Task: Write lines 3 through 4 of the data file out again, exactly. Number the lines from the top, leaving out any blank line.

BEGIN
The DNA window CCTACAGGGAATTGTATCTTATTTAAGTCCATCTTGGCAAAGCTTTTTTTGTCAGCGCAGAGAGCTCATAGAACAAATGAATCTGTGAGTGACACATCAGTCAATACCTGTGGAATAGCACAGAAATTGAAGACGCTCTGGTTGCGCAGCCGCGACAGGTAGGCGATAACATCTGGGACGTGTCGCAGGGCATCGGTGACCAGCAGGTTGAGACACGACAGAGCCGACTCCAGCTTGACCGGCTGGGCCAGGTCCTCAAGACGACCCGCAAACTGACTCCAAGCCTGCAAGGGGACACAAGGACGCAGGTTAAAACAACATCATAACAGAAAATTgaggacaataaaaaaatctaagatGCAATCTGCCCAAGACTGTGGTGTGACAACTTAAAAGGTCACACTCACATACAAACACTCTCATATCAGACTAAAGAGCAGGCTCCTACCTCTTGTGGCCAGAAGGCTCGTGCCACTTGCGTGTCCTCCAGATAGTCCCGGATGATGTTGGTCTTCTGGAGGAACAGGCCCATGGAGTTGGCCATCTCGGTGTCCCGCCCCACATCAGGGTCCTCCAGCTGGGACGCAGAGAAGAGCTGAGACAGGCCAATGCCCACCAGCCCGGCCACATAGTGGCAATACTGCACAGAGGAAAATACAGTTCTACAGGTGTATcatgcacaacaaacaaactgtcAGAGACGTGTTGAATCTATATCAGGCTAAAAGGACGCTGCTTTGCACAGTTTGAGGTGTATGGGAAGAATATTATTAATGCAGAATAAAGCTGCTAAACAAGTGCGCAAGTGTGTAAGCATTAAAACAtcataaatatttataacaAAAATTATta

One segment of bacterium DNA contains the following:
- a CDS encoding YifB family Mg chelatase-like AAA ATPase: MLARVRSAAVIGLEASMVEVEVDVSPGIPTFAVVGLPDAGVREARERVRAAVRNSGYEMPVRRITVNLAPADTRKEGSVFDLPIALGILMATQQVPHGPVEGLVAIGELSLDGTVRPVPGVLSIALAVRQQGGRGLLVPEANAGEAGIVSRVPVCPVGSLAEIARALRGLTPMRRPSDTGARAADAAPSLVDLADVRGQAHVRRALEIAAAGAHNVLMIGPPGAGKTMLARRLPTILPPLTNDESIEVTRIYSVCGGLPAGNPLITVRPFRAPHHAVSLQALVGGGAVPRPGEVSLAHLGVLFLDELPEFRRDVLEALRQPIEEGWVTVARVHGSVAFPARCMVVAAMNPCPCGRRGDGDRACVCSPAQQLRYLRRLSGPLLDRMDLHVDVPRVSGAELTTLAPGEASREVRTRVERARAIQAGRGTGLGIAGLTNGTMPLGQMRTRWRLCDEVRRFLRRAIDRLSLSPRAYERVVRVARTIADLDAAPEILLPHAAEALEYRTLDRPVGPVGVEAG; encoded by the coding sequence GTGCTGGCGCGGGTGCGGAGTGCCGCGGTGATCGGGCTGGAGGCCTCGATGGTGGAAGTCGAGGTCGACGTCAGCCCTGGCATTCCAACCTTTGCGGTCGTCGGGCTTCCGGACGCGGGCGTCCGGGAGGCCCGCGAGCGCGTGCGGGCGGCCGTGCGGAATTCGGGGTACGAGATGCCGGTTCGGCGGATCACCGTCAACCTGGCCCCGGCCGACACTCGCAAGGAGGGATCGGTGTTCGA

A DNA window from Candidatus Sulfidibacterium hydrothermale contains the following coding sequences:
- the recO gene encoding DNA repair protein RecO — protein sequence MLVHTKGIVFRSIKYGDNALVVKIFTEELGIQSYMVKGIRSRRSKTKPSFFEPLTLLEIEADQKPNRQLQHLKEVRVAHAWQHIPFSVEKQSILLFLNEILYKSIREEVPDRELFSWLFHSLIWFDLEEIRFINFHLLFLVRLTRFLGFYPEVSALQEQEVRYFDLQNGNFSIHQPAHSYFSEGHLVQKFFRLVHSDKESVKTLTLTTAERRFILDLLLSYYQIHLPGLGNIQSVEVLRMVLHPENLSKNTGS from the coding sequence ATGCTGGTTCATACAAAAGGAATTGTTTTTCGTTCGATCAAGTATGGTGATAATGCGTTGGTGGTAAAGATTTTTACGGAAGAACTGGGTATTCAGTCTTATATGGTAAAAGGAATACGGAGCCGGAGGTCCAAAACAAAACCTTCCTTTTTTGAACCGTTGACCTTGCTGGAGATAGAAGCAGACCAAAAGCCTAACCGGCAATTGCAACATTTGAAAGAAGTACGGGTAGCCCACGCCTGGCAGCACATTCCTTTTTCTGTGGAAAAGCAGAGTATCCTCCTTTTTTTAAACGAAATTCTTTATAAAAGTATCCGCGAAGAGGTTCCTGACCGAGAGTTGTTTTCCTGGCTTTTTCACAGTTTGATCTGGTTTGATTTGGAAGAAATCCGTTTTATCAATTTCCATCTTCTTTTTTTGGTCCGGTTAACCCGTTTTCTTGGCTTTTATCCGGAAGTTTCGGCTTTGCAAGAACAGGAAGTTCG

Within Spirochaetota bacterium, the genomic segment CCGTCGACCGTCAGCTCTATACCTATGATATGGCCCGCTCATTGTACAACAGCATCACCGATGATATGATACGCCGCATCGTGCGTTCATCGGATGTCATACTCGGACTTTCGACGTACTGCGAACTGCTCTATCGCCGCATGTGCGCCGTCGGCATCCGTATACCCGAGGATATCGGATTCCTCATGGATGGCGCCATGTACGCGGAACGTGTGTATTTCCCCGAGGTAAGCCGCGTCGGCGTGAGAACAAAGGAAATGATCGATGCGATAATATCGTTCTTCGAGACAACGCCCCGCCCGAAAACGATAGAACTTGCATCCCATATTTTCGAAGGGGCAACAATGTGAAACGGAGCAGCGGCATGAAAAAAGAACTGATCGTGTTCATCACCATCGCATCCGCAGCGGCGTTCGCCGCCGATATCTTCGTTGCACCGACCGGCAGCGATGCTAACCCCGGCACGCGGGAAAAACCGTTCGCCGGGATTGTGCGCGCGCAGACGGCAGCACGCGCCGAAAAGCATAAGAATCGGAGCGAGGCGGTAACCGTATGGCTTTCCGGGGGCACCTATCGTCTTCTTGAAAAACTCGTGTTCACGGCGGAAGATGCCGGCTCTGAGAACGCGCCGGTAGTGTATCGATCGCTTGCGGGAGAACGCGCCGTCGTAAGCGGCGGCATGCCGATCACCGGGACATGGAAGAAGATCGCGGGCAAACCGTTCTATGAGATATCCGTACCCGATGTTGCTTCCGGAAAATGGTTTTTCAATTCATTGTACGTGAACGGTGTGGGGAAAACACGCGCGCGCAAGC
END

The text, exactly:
- a CDS encoding YifB family Mg chelatase-like AAA ATPase: MLARVRSAAVIGLEASMVEVEVDVSPGIPTFAVVGLPDAGVREARERVRAAVRNSGYEMPVRRITVNLAPADTRKEGSVFDLPIALGILMATQQVPHGPVEGLVAIGELSLDGTVRPVPGVLSIALAVRQQGGRGLLVPEANAGEAGIVSRVPVCPVGSLAEIARALRGLTPMRRPSDTGARAADAAPSLVDLADVRGQAHVRRALEIAAAGAHNVLMIGPPGAGKTMLARRLPTILPPLTNDESIEVTRIYSVCGGLPAGNPLITVRPFRAPHHAVSLQALVGGGAVPRPGEVSLAHLGVLFLDELPEFRRDVLEALRQPIEEGWVTVARVHGSVAFPARCMVVAAMNPCPCGRRGDGDRACVCSPAQQLRYLRRLSGPLLDRMDLHVDVPRVSGAELTTLAPGEASREVRTRVERARAIQAGRGTGLGIAGLTNGTMPLGQMRTRWRLCDEVRRFLRRAIDRLSLSPRAYERVVRVARTIADLDAAPEILLPHAAEALEYRTLDRPVGPVGVEAG; encoded by the coding sequence GTGCTGGCGCGGGTGCGGAGTGCCGCGGTGATCGGGCTGGAGGCCTCGATGGTGGAAGTCGAGGTCGACGTCAGCCCTGGCATTCCAACCTTTGCGGTCGTCGGGCTTCCGGACGCGGGCGTCCGGGAGGCCCGCGAGCGCGTGCGGGCGGCCGTGCGGAATTCGGGGTACGAGATGCCGGTTCGGCGGATCACCGTCAACCTGGCCCCGGCCGACACTCGCAAGGAGGGATCGGTGTTCGA

A DNA window from Candidatus Sulfidibacterium hydrothermale contains the following coding sequences: